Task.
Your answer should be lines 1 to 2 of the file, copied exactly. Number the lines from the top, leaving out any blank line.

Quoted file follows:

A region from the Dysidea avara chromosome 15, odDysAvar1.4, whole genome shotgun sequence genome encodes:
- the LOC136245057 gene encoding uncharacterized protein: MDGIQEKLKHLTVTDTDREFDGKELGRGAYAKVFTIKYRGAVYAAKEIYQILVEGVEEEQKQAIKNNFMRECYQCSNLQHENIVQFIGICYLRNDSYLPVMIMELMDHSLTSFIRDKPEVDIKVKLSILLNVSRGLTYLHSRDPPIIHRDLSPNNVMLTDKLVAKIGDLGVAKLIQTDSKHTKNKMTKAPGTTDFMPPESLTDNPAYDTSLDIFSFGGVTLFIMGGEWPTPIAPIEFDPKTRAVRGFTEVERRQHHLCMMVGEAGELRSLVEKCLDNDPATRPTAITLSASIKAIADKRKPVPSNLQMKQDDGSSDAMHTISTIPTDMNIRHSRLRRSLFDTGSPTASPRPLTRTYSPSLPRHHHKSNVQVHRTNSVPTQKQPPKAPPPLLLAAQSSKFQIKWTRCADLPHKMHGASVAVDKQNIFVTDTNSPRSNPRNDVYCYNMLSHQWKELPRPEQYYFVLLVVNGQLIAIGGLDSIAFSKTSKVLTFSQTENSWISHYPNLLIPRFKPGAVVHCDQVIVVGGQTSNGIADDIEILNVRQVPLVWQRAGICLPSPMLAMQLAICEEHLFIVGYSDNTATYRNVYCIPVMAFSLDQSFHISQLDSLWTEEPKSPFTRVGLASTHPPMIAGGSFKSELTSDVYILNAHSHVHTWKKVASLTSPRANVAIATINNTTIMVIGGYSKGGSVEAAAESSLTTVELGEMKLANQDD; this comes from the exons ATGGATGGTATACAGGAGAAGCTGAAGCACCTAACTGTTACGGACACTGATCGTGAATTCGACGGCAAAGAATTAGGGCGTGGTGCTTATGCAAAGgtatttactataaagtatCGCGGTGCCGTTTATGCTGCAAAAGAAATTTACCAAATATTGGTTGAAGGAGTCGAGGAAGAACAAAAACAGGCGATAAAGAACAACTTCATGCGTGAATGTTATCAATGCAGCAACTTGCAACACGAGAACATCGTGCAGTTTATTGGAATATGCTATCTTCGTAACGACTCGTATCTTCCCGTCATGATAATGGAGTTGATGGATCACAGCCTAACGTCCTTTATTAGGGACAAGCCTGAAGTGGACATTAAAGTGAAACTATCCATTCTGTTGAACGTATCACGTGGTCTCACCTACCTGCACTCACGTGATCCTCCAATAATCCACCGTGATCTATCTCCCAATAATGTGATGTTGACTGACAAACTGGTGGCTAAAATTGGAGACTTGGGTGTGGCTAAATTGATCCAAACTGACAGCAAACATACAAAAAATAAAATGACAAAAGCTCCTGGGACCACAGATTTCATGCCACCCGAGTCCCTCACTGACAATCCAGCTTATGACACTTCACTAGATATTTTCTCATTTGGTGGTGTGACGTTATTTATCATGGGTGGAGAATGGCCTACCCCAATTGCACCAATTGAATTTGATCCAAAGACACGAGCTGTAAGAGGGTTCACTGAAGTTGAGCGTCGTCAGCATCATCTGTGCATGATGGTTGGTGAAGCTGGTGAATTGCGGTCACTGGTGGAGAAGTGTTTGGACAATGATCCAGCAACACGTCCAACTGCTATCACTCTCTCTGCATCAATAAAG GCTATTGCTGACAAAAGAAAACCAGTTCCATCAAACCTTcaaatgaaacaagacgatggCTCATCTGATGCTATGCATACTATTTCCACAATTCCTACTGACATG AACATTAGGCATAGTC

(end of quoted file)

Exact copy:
A region from the Dysidea avara chromosome 15, odDysAvar1.4, whole genome shotgun sequence genome encodes:
- the LOC136245057 gene encoding uncharacterized protein: MDGIQEKLKHLTVTDTDREFDGKELGRGAYAKVFTIKYRGAVYAAKEIYQILVEGVEEEQKQAIKNNFMRECYQCSNLQHENIVQFIGICYLRNDSYLPVMIMELMDHSLTSFIRDKPEVDIKVKLSILLNVSRGLTYLHSRDPPIIHRDLSPNNVMLTDKLVAKIGDLGVAKLIQTDSKHTKNKMTKAPGTTDFMPPESLTDNPAYDTSLDIFSFGGVTLFIMGGEWPTPIAPIEFDPKTRAVRGFTEVERRQHHLCMMVGEAGELRSLVEKCLDNDPATRPTAITLSASIKAIADKRKPVPSNLQMKQDDGSSDAMHTISTIPTDMNIRHSRLRRSLFDTGSPTASPRPLTRTYSPSLPRHHHKSNVQVHRTNSVPTQKQPPKAPPPLLLAAQSSKFQIKWTRCADLPHKMHGASVAVDKQNIFVTDTNSPRSNPRNDVYCYNMLSHQWKELPRPEQYYFVLLVVNGQLIAIGGLDSIAFSKTSKVLTFSQTENSWISHYPNLLIPRFKPGAVVHCDQVIVVGGQTSNGIADDIEILNVRQVPLVWQRAGICLPSPMLAMQLAICEEHLFIVGYSDNTATYRNVYCIPVMAFSLDQSFHISQLDSLWTEEPKSPFTRVGLASTHPPMIAGGSFKSELTSDVYILNAHSHVHTWKKVASLTSPRANVAIATINNTTIMVIGGYSKGGSVEAAAESSLTTVELGEMKLANQDD; this comes from the exons ATGGATGGTATACAGGAGAAGCTGAAGCACCTAACTGTTACGGACACTGATCGTGAATTCGACGGCAAAGAATTAGGGCGTGGTGCTTATGCAAAGgtatttactataaagtatCGCGGTGCCGTTTATGCTGCAAAAGAAATTTACCAAATATTGGTTGAAGGAGTCGAGGAAGAACAAAAACAGGCGATAAAGAACAACTTCATGCGTGAATGTTATCAATGCAGCAACTTGCAACACGAGAACATCGTGCAGTTTATTGGAATATGCTATCTTCGTAACGACTCGTATCTTCCCGTCATGATAATGGAGTTGATGGATCACAGCCTAACGTCCTTTATTAGGGACAAGCCTGAAGTGGACATTAAAGTGAAACTATCCATTCTGTTGAACGTATCACGTGGTCTCACCTACCTGCACTCACGTGATCCTCCAATAATCCACCGTGATCTATCTCCCAATAATGTGATGTTGACTGACAAACTGGTGGCTAAAATTGGAGACTTGGGTGTGGCTAAATTGATCCAAACTGACAGCAAACATACAAAAAATAAAATGACAAAAGCTCCTGGGACCACAGATTTCATGCCACCCGAGTCCCTCACTGACAATCCAGCTTATGACACTTCACTAGATATTTTCTCATTTGGTGGTGTGACGTTATTTATCATGGGTGGAGAATGGCCTACCCCAATTGCACCAATTGAATTTGATCCAAAGACACGAGCTGTAAGAGGGTTCACTGAAGTTGAGCGTCGTCAGCATCATCTGTGCATGATGGTTGGTGAAGCTGGTGAATTGCGGTCACTGGTGGAGAAGTGTTTGGACAATGATCCAGCAACACGTCCAACTGCTATCACTCTCTCTGCATCAATAAAG GCTATTGCTGACAAAAGAAAACCAGTTCCATCAAACCTTcaaatgaaacaagacgatggCTCATCTGATGCTATGCATACTATTTCCACAATTCCTACTGACATG AACATTAGGCATAGTC